Have you ever attended an STM dinner auction? Do you know how the event got started?
In 1983, school administrators were faced with a growing gap between the cost of tuition and the full cost to educate Thomas More students. Not wanting to make up that difference with a drastic tuition hike, the leadership team analyzed various types of large-scale fundraisers to raise additional revenue for the 1983-84 school year. The winning idea: an auction that would bring hundreds of school benefactors together to bid on items and reminisce with their friends and colleagues, all while supporting Thomas More. The event would be themed “Renaissance ’84.”
At that time, Thomas More covered roughly 12 percent of the school’s total operating expenses through fundraising. In comparison, for the 2020-21 school year, St. Thomas More’s fundraising revenue will equal about 25 percent of the school’s total operating expenses.
“We have made an effort to upgrade the quality of our fundraising events,” Tom Spiegel, the Director of Development at the time, said in the spring 1984 alumni newsletter. “Renaissance ’84 should be one of the premier auctions around.”
Without the precedent and policies in place from past events, the first Thomas More auction took a year-and-a-half to plan. In addition to attending other schools’ auctions, the planning committee recruited professional auctioneer Tim Duggan to act as a consultant during the planning process. As one of the top five auctioneers in the United States, Duggan used his experience with charity auctions to help the committee acquire unique, “big-ticket” items that would reap maximum dollars for the school.
Some items auctioned off at the first event included a Seiko TV wristwatch, a GE 45-inch giant screen television, and a Snapper Hi-Vac riding mower. Much like the events in recent years, there was something for everyone in the item program book, including sentimental items, such as a brick from the Don Bosco High School building. The most prominent item at the auction, however, was a 1979 Porsche 924.
“I was a freshman at Thomas More during the first auction event,” said Athletic Director John Hoch (TM ’87). “The buzz around the event — especially the Porsche that was up for auction — was really cool to see considering how many different groups were involved.”
Planning for the event united parents, students, and alumni, including those from Thomas More’s predecessor schools: Don Bosco, Pio Nono, and St. Francis Minor Seminary. “We have a group of very dedicated people from various organizations with a winning mentality, which should prove successful,” Spiegel said in an alumni publication. The theme, Renaissance ’84, celebrated “a rebirth of the past school spirits of Pio Nono, Don Bosco, and Thomas More, aimed at forming a new combined spirit of the community which we can all support,” Spiegel continued.
Much like with the 1984 event, more recent St. Thomas More auctions have continued to benefit from a unified Auction Committee that brings together these different groups of school stakeholders to create a memorable experience for our event participants. The Committee meets early in the fall to discuss next spring’s auction, with conversations usually centered on determining the event’s theme. “People really look forward to the unveiling of the event’s theme each year,” said Events Coordinator Dan Steffes (TM ’03). “This year’s theme, MOREopoly, celebrates how families everywhere occupied their time at home with board games and puzzles over the last year.”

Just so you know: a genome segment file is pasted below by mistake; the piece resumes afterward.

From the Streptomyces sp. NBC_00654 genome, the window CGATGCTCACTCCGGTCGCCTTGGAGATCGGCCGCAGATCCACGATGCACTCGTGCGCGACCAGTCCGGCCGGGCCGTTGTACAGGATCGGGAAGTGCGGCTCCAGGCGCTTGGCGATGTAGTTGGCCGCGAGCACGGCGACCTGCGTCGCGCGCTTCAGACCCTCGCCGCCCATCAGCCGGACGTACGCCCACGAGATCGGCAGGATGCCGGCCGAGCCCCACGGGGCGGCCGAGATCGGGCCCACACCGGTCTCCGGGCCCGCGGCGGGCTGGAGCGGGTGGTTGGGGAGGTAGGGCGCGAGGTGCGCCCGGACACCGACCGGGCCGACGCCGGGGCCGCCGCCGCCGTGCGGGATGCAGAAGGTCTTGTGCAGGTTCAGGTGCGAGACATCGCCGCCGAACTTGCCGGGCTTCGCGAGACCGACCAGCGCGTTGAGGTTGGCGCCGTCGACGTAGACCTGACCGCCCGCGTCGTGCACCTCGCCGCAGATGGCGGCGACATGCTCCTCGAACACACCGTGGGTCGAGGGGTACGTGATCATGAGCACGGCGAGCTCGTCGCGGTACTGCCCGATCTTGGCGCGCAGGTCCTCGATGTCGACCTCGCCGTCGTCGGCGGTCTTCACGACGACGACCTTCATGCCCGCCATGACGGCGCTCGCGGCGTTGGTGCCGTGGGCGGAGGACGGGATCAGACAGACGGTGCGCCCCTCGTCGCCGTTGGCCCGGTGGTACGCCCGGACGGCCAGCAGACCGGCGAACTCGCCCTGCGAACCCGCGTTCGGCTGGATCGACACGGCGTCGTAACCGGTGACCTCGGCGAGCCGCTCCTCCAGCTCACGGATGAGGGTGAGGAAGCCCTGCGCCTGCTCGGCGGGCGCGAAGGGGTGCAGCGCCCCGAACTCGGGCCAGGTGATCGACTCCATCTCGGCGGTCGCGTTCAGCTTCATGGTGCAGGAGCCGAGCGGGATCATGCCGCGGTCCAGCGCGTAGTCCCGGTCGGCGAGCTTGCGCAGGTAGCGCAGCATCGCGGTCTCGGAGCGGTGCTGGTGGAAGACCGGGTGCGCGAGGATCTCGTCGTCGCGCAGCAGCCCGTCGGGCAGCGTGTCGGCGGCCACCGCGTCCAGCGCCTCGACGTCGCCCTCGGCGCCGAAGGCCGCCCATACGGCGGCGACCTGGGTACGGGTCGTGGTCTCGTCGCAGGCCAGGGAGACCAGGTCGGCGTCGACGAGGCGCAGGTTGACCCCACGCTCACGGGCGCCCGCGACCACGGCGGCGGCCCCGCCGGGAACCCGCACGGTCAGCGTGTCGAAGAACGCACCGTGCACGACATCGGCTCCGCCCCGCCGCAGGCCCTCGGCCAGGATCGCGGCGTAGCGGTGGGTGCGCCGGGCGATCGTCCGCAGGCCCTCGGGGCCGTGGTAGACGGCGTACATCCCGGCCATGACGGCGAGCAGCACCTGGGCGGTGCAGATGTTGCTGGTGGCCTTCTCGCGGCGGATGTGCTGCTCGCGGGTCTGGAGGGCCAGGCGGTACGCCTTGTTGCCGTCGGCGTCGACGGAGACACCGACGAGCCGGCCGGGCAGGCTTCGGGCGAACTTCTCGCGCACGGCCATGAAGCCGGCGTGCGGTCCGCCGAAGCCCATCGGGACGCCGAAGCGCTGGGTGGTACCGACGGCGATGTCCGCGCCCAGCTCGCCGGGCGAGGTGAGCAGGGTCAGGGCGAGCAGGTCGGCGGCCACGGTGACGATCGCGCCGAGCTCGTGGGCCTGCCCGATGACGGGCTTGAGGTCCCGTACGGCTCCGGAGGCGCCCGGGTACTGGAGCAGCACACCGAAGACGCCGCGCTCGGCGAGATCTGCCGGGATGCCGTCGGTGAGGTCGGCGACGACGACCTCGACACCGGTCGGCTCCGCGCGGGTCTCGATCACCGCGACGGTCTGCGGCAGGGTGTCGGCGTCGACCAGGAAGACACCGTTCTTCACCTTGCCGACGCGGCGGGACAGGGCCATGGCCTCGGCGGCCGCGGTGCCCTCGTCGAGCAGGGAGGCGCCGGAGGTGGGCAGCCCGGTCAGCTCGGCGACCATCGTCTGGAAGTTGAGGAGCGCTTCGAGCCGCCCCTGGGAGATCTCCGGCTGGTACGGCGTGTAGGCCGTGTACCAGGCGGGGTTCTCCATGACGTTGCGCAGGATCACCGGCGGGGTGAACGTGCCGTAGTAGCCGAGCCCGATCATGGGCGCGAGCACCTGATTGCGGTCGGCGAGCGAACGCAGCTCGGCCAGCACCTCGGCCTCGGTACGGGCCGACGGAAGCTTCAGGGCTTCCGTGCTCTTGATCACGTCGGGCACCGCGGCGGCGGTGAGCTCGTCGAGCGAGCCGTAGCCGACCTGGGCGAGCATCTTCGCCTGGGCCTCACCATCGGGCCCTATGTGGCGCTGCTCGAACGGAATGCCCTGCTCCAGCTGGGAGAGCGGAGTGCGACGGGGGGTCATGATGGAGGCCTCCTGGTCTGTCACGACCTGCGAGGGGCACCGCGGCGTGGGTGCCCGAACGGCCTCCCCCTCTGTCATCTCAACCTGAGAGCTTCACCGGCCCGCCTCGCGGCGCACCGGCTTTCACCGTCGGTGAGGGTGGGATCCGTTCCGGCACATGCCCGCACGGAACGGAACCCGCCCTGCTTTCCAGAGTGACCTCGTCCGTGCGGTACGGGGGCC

Renaissance ‘84 was deemed a massive success. In the 1984 alumni newsletter, Mrs. Pat Alles, an auction volunteer and mother of Matthew Alles (TM ’86), said the event was “great and a lot of fun” and that of all the other fundraising auction she had attended, Thomas More’s event “was one of the classiest.”
At the 1984 event, Thomas More hoped to raise $25,000, and thanks to 280 attendees and 50 volunteers, the school raised $31,000. These donations would become seed money for an endowment fund designed to stabilize tuition and offset the increase in school expenses. The endowment would be “a way of ensuring the existence of this institution,” author Dave Roback (TM ’85) explained in the 1984 alumni newsletter.
The overwhelming alumni and community support harnessed for the first auction has continued to power the event over the last 38 years. As participation from alumni, local businesses, and community members has grown over the years, so has the auction’s fundraising revenue — from $31,000 in 1984 to $180,000 in 2020.
“It is always inspiring to see sponsorships come in each year for the auction,” said Steffes. “We have many longtime, annual supporters, but we also have new ones that join us each year. That’s what has made MOREopoly so special this year — it’s a wonderful mix of longtime supporters and brand-new ones. It’s very representative of the STM family’s past, present, and future.”
MOREopoly will take place as a virtual event from March 19 to March 26. Bidding on over 150 items opens on Friday, March 19, and closes on Thursday, March 25. Mirroring the traditional scholarship appeal at our in-person auctions, STM will host Fund the Future Friday on March 26, when we will use videos on our social media pages to encourage supporters to make donations. All donations to Fund the Future Friday are 100 percent tax-deductible and will fund scholarships for students who might otherwise not reap the benefits of a St. Thomas More education. Keep an eye on our Facebook page for more information!
About the Author
Katlyn Putney (STM ’10) has been the Marketing and Volunteer Coordinator at STM since fall 2015 and serves as graphic designer and editor-in-chief of the Spirit. She also coaches girls’ JV basketball and girls’ JV soccer.